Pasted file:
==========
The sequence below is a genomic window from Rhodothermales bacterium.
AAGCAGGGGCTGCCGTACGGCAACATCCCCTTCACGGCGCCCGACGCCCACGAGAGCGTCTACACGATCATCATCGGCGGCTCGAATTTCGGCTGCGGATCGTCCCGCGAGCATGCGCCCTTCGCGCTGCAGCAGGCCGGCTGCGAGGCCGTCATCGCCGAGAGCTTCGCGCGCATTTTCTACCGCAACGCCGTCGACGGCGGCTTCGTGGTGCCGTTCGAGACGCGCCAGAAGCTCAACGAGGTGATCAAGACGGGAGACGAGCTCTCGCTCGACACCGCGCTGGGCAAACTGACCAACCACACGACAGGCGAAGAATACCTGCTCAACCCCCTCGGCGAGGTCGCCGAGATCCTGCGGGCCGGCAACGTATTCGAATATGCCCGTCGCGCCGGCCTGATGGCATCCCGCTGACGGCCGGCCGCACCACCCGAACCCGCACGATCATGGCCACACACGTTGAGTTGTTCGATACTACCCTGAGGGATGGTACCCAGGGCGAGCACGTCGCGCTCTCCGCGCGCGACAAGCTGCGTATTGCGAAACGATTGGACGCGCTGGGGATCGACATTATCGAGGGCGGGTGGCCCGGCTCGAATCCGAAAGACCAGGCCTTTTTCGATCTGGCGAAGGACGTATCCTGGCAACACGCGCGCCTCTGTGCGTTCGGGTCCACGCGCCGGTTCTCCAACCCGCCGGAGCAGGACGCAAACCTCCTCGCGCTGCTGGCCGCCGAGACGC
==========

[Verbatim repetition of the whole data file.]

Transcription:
The sequence below is a genomic window from Rhodothermales bacterium.
AAGCAGGGGCTGCCGTACGGCAACATCCCCTTCACGGCGCCCGACGCCCACGAGAGCGTCTACACGATCATCATCGGCGGCTCGAATTTCGGCTGCGGATCGTCCCGCGAGCATGCGCCCTTCGCGCTGCAGCAGGCCGGCTGCGAGGCCGTCATCGCCGAGAGCTTCGCGCGCATTTTCTACCGCAACGCCGTCGACGGCGGCTTCGTGGTGCCGTTCGAGACGCGCCAGAAGCTCAACGAGGTGATCAAGACGGGAGACGAGCTCTCGCTCGACACCGCGCTGGGCAAACTGACCAACCACACGACAGGCGAAGAATACCTGCTCAACCCCCTCGGCGAGGTCGCCGAGATCCTGCGGGCCGGCAACGTATTCGAATATGCCCGTCGCGCCGGCCTGATGGCATCCCGCTGACGGCCGGCCGCACCACCCGAACCCGCACGATCATGGCCACACACGTTGAGTTGTTCGATACTACCCTGAGGGATGGTACCCAGGGCGAGCACGTCGCGCTCTCCGCGCGCGACAAGCTGCGTATTGCGAAACGATTGGACGCGCTGGGGATCGACATTATCGAGGGCGGGTGGCCCGGCTCGAATCCGAAAGACCAGGCCTTTTTCGATCTGGCGAAGGACGTATCCTGGCAACACGCGCGCCTCTGTGCGTTCGGGTCCACGCGCCGGTTCTCCAACCCGCCGGAGCAGGACGCAAACCTCCTCGCGCTGCTGGCCGCCGAGACGC